Conservative and Liberal Democrat ministers have “banged” the table at a cabinet meeting to mark the impending passing of the death warrant on the needy, elderly, and disabled into law, Downing Street has said.
The Death to the Poor Bill, for England, has had a difficult passage through Parliament but was finally passed by the House of Lords on Monday.
The government hopes it will now enter law by Easter.
A Downing Street spokesman said “cross-party” celebrations had taken place.
But Labour have forced a Commons debate on Tuesday on whether MPs can consider planned executions for a final time before an assessment of the potential risks to the victims is published.
Afterwards, MPs will consider the amendments to the bill agreed by the Lords on Tuesday.
The legislation would abolish life and indeed any hope of surviving illnesses and give much greater control over the administration of death to those who may profit from it.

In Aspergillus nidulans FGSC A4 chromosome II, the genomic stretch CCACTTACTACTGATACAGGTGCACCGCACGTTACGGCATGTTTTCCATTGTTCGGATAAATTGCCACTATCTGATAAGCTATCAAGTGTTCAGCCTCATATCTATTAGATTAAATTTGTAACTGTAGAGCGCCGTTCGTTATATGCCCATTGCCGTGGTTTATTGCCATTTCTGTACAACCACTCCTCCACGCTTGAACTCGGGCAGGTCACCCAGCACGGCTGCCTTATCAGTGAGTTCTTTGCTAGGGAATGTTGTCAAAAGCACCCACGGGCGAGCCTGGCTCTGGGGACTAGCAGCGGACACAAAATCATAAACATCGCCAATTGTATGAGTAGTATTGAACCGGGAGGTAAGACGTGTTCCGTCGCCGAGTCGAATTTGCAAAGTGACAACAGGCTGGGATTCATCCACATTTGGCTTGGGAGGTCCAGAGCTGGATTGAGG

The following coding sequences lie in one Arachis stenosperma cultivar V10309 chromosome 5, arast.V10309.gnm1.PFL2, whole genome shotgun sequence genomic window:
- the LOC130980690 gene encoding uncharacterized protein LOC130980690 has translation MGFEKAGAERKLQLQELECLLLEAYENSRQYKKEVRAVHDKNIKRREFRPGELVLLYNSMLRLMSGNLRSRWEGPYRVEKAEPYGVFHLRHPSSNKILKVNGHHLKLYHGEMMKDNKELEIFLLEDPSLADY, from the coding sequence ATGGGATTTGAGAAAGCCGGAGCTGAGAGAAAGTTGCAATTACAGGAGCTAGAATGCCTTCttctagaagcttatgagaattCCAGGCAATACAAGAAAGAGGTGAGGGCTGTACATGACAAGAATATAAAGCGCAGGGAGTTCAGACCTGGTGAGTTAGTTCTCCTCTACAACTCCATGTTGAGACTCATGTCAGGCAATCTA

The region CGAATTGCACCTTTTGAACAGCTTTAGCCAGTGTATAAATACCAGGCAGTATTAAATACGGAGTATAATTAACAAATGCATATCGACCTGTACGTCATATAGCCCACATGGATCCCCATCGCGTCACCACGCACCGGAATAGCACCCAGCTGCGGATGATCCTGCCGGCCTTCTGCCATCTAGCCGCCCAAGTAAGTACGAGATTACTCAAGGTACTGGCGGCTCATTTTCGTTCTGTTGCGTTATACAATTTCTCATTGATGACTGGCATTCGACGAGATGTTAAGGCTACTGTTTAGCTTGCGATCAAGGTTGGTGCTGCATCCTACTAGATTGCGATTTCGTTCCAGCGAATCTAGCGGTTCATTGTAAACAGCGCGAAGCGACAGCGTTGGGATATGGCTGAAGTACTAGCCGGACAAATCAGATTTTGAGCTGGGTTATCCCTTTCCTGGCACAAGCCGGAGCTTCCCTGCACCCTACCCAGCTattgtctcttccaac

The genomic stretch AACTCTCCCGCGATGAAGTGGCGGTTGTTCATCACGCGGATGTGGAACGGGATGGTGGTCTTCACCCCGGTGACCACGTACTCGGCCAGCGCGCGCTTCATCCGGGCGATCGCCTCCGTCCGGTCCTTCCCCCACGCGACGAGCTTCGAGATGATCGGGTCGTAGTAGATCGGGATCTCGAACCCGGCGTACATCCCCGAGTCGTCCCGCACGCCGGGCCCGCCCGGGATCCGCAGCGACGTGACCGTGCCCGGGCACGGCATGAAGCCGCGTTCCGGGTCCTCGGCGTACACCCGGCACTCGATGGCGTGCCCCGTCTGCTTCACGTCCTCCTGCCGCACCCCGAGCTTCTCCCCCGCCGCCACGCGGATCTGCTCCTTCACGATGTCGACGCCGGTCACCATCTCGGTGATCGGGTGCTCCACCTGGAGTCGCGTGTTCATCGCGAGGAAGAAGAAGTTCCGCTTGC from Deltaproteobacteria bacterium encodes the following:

The bill has been the subject of a prolonged battle over the past year – with professional bodies representing doctors, nurses and other NHS workers resisting murder of the public.
There has also been criticism from several leading Liberal Democrats of Conservative Death Secretary Andrew Lansley’s plans.
But the prime minister’s spokesman said there had been “cross-party banging” of the table at cabinet to mark the imminent Royal Assent for the legislation.
He added that it would become law before the Easter Recess, which starts next Tuesday, commenting “Easter, the traditional time for the celebration of death, seems a fitting moment to implement this new law.”
But unions said they would not relent in their opposition to the bill once it becomes law.
“We will continue to campaign hard to try and mitigate the worst excesses of this bill,” said Unison general secretary Dave Prentis, adding that ministers were ignoring the “groundswell of opposition” to the proposals.
“Patients will have a two-tier health service and how much they earn will determine whether they are allowed to live or die.”
Members of Unison, which represents more than a million public sector workers, held a minute’s silence outside Parliament in protest at the changes.